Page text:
I thought about why I had said yes this time. What had changed? And that’s when I realized that something important had subtly but steadily shifted in me. In the process of giving my children the freedom to create and learn from experience, I had witnessed genuine inspiration. While I was helping them to erase “should” and embrace “can,” I had broken down old barriers. While I had observed them fail repeatedly without shame or discouragement, driven to find a different solution or try something new, my fear of failure had lost its power. And I had come out on the other side with a whole new perspective. I had unschooled myself.

I’m not sure we ever stop evolving as unschooling parents, particularly if we are in the process of shedding old belief systems that no longer serve who we are or how we look at the world. We are all works in progress. If we choose to, we have the fortune to learn so much when we accompany our children on their individual life learning path. But perhaps more importantly, we have the opportunity to unlearn false perceptions and negative ideas about ourselves, our beliefs and our capacities.

When we look at life and learning the way our children do, as limitless and attainable, we have the rare chance to redefine ourselves as well. When we are not bound by others definitions or desires, we can take two steps forward and one step backward and still see it as progress. Loosely translated . . . even if we occasionally trip in life, shift happens.

The Learning Vacation

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Walking among the acropolis ruins on the island of Kos

I was telling another mom a few days ago that we just got back from a two week vacation on a small island in Greece. I explained that the trip had been part business and part pleasure, but that mostly, it had been a learning vacation for our children. She smiled knowingly and said, “Yeah, I guess every kid needs a vacation from learning sometimes, huh?”

What I had meant was that our vacation was intentionally centered around learning and discovery, that we had planned (and often improvised) our activities around things that my children are passionate about. What she heard, however–that children need “a break” from learning–reinforces a common assumption about education: that learning can only take place in a formal educational environment, i.e. school, and that by contrast, anything that takes place outside of that institution is considered leisure or fun. This mindset is so deeply ingrained, in fact, that time off from school to pursue intellectual or creative interests, or the discovery of a new place and culture is not only frowned upon, but isn’t considered valuable learning at all.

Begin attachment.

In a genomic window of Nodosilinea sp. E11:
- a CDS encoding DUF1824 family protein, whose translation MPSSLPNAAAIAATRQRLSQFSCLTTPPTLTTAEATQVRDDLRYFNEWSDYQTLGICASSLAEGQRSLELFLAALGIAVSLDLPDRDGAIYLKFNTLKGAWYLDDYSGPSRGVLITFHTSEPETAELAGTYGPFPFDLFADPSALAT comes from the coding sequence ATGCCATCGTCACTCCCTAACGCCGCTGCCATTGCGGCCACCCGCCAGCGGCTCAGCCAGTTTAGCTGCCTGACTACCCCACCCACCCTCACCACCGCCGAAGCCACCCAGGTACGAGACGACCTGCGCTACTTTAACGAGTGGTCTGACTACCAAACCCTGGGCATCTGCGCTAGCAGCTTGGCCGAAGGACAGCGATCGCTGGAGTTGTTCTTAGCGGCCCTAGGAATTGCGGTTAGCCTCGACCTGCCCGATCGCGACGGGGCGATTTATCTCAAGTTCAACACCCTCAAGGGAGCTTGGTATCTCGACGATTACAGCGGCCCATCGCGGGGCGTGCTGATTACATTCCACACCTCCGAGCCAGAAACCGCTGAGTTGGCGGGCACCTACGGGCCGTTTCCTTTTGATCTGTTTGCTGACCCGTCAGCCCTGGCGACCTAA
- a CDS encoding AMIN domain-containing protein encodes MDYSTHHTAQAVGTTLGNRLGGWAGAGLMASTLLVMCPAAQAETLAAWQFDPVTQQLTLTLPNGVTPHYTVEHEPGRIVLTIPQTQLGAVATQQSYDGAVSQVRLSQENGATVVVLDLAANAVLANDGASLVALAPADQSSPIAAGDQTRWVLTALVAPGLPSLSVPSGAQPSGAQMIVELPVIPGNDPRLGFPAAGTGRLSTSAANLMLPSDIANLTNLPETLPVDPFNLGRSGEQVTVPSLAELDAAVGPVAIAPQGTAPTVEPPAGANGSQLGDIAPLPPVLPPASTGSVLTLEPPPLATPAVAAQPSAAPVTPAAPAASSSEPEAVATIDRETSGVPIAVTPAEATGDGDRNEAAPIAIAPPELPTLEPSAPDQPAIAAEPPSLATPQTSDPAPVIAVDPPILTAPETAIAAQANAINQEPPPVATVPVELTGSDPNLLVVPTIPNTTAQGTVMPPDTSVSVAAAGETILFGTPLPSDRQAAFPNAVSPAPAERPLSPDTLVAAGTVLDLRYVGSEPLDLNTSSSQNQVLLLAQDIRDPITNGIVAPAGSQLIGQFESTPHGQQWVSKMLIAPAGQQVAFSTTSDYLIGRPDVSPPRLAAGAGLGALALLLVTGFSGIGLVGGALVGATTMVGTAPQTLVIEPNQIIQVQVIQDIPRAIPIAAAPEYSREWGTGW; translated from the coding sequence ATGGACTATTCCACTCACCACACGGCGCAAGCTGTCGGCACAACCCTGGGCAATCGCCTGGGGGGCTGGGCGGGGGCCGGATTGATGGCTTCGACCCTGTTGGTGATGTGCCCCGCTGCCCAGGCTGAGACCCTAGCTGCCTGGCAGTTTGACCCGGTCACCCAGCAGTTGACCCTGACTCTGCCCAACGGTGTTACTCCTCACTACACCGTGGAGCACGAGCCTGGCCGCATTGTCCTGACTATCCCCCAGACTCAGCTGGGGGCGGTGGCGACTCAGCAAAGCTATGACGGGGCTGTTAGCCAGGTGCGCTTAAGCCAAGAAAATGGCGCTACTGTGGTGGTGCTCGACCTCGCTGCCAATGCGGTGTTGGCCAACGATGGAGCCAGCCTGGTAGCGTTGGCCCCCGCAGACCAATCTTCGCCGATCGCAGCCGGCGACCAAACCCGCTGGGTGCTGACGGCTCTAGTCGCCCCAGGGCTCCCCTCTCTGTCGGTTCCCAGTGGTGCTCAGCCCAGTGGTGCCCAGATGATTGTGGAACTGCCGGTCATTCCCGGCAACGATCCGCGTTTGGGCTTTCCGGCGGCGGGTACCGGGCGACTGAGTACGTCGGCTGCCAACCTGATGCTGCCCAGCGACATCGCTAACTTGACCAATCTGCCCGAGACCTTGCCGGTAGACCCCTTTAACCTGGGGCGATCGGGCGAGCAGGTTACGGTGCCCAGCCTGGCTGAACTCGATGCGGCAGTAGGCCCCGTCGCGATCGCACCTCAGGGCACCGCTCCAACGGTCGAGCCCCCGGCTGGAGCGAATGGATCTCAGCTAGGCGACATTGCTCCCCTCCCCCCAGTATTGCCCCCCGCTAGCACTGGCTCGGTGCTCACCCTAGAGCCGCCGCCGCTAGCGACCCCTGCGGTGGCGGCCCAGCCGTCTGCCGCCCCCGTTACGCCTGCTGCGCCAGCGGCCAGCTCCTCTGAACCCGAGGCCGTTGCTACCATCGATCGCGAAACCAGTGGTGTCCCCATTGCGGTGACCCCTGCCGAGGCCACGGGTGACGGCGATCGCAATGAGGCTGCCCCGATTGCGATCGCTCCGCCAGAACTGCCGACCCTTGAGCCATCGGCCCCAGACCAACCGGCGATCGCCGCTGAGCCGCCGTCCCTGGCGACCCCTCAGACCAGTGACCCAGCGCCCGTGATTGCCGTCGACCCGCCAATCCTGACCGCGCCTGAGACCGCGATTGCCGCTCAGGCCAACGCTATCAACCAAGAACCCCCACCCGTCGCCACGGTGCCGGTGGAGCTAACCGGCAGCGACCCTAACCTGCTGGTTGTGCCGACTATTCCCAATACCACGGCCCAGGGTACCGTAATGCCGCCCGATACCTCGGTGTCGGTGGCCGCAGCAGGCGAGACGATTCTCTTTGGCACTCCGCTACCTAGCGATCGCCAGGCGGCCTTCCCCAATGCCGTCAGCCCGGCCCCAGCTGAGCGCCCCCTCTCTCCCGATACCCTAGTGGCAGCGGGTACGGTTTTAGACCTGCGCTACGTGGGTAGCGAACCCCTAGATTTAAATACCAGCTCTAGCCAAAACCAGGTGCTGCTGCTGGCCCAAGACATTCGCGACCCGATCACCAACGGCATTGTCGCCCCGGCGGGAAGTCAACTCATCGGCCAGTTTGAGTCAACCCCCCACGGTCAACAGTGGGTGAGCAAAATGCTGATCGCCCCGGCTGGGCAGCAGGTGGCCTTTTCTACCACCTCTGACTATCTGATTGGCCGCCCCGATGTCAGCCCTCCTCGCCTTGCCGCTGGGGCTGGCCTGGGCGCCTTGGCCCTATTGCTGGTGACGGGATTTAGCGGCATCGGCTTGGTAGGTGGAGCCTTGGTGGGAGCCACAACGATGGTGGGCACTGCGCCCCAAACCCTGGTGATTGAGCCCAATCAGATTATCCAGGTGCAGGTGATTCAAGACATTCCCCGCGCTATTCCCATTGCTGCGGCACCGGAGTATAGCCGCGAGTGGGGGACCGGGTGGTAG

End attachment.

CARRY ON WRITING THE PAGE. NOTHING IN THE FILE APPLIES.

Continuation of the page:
What we learn deeply as part of the human experience can’t be measured or compared or tested. During our two weeks in Greece, we each learned something valuable to us. We spent two days in Turkey roaming cobblestone streets, drinking sweet chai from hourglass shaped teacups. When we missed a boat connection from one island to our destination, the kids were tired and frustrated at being “stranded”.  But they quickly learned that a detour can turn into an unexpected adventure of climbing over ancient ruins in a field of wildflowers, followed by tasting wild thyme and honey drizzled over warm, tangy cheese.

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We met many new people and discovered two new cultures and languages. We visited historical monuments, museums and monasteries, talked to local artists about their work and influences, discovered hidden places by exploring the winding side streets against the flow of other tourists.

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My children learned from other people how to fish off a rock, which stones are best for ricocheting and how to play crazy eights. They learned about monks who live in solitude, small yellow flowers that close up when you touch them and the taste of figs eaten directly from the tree.

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We visited an organic farm and vineyard and learned all about WWOOFing, cheese making and how olive oil is pressed. We listened to people’s stories of ancestors who fled Turkey during the Ottoman empire and sailed to uninhabited islands in Greece, how they hid in caves, fishing and scavenging, fearing pirates and welcoming merchants, until the first house could be built. (“Come, I’ll show it to you. It still exists.”)

We learned about the Greek diaspora after World Wars I and II and the eventual return of new generations to Greece. For my son, hearing these stories showed him that history is more than a continuum of events. Its a hand-written memoir, a spoken memory. It’s about people and their very personal stories, very few of which ever make it into a history book. And the knowledge they impart can only be integrated and passed down, but never tested.